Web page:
COLLEGE STATION, Texas — Over the past few years, the United States has seen industries lose employees during the Great Resignation, and it's also seen a social movement of workers setting strict personal boundaries with the companies that hire them.
At Kyle Field’s Hall of Champions this week, approximately 10,000 Texas A&M engineering students showed their interest in starting a career, potentially before they even graduate.
“I know for some people [an engineering job] is a means to an end, but for me, it is a passion," said career fair attendee Joshua Crump, a junior civil engineering major. "I’m extremely interested in structural engineering. And when I wanted to get into it, I got into it because I was interested in high-rise development.”
Approximately 500 American and international engineering companies were represented this week. The student-run SEC Engineering Career Fair at A&M draws lines of students out the doors, some waiting hours to hand their resumes to companies like Tesla, Apple, and Boeing.
Some students want internships, some are ready for careers. Some as young as freshmen are just eager to network.
“I think this is where we get the majority of our talent from," said Ibk Eweje, a recruiter for ExxonMobil. "We are an organization who don’t really focus on getting a lot of experienced hires, [but] getting that internship transitioned into a full-time hire. And so this career fair is a major pipeline is where we get our talent from. This career fair is the very foundation of how we build our talent pipeline going into the future.”
SEC career fair leaders said that just under 20 percent of students walk away from the fair with an internship or job offer.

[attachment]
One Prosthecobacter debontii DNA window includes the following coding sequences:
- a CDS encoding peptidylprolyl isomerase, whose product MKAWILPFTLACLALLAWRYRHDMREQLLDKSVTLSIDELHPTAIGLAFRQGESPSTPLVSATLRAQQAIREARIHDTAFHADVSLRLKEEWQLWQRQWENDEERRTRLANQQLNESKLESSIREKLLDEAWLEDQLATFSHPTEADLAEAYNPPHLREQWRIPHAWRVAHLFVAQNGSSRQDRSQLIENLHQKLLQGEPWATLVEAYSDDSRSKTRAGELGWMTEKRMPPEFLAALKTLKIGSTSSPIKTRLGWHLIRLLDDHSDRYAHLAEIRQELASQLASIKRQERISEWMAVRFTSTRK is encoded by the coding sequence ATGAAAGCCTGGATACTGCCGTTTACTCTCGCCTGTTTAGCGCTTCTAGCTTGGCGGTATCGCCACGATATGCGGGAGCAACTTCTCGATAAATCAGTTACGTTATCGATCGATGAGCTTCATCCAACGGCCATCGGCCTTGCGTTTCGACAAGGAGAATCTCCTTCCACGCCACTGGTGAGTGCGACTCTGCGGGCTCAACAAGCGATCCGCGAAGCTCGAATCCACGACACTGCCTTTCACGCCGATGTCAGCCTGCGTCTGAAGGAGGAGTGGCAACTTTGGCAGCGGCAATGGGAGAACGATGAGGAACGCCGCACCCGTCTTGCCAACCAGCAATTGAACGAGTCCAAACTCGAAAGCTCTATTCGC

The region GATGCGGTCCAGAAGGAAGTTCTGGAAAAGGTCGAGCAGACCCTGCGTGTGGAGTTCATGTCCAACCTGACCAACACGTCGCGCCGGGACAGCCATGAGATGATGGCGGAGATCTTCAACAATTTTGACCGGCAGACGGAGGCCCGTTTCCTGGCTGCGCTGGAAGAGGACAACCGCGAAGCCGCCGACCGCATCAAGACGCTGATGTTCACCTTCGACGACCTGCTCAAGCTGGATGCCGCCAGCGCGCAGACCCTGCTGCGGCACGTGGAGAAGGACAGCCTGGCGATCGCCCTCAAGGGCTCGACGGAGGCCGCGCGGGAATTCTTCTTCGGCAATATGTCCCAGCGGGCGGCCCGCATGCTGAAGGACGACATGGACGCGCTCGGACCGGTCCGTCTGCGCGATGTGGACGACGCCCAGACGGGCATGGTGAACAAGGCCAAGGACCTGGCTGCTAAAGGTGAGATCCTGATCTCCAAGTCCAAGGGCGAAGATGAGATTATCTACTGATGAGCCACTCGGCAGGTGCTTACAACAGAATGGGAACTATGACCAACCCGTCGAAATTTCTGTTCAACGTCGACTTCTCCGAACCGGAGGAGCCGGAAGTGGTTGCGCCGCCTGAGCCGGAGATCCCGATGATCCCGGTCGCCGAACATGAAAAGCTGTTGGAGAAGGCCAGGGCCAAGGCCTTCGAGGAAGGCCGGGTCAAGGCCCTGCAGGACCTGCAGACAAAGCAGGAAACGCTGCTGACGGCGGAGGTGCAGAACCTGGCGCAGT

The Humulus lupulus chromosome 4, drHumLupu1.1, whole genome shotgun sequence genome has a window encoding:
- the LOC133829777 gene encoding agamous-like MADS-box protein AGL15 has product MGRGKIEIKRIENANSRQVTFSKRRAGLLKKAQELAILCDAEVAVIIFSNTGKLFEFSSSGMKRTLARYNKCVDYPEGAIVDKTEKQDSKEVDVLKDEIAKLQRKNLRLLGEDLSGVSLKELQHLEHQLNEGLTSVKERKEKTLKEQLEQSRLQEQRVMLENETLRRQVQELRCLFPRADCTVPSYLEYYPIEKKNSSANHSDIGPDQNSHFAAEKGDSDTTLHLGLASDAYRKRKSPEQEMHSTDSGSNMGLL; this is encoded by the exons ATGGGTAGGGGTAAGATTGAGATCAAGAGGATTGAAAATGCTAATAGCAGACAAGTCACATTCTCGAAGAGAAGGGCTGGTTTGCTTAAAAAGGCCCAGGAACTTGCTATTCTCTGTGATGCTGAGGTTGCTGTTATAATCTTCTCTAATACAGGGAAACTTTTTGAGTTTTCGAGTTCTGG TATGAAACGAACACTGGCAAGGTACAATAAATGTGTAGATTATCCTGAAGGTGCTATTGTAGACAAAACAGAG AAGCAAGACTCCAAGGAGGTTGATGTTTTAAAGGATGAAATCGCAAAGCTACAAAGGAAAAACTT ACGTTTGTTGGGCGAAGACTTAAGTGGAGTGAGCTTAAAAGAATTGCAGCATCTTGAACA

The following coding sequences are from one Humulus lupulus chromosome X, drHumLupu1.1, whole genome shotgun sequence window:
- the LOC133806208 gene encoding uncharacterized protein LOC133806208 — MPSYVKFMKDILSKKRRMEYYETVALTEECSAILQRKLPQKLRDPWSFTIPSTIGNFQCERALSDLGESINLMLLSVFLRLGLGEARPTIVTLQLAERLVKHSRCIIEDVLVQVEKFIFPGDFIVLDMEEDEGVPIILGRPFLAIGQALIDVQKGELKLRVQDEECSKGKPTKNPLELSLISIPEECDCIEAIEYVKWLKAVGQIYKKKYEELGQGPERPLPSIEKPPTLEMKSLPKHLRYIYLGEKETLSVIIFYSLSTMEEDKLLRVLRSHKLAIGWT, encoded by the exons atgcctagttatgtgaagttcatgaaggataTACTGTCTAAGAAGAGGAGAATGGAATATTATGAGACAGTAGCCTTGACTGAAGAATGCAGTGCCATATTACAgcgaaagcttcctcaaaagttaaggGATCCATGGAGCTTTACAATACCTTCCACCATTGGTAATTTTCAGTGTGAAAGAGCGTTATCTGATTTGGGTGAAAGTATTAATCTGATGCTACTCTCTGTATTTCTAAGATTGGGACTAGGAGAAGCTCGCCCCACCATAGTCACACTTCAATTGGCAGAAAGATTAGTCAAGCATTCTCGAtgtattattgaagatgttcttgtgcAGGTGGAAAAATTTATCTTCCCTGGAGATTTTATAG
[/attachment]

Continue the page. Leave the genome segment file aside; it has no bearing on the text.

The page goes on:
While thousands of students were eager to wait in line and speak with corporate recruiters on Wednesday, the student organizers of the career fair noted that these companies certainly aren’t playing hard to get.
“We’ve actually had one of the most insane seasons of recruiting at the fall fair," said Alina Borawski, civil engineering major and senior chair of the career fair. "Registration [for companies] is typically open for three months in the fall fair. In the fall fair we experienced a wait list within two weeks of registration opening. So companies are ready to hire A&M students.”
Though students like these Aggies are eager to get to work, companies Eweje said ExxonMobile isn't blind to the social media conversation over topics like ‘quiet quitting,’ and the movement of young workers to set work-life balance boundaries with employers.
“The workplace flexibility is something we’ve been doing for a long time," he explained. "But advertising that a lot more is something we are realizing has an impact on the talent we’re trying to attract.”
The current job market is complex, and morale and job interest vary depending on the industry.
Business Insider reported in 2021 that lower-paying industries have lost more workers than higher-paying industries since the start of the pandemic.
But for thousands of Aggie engineers, the time to get to work, can’t come any faster.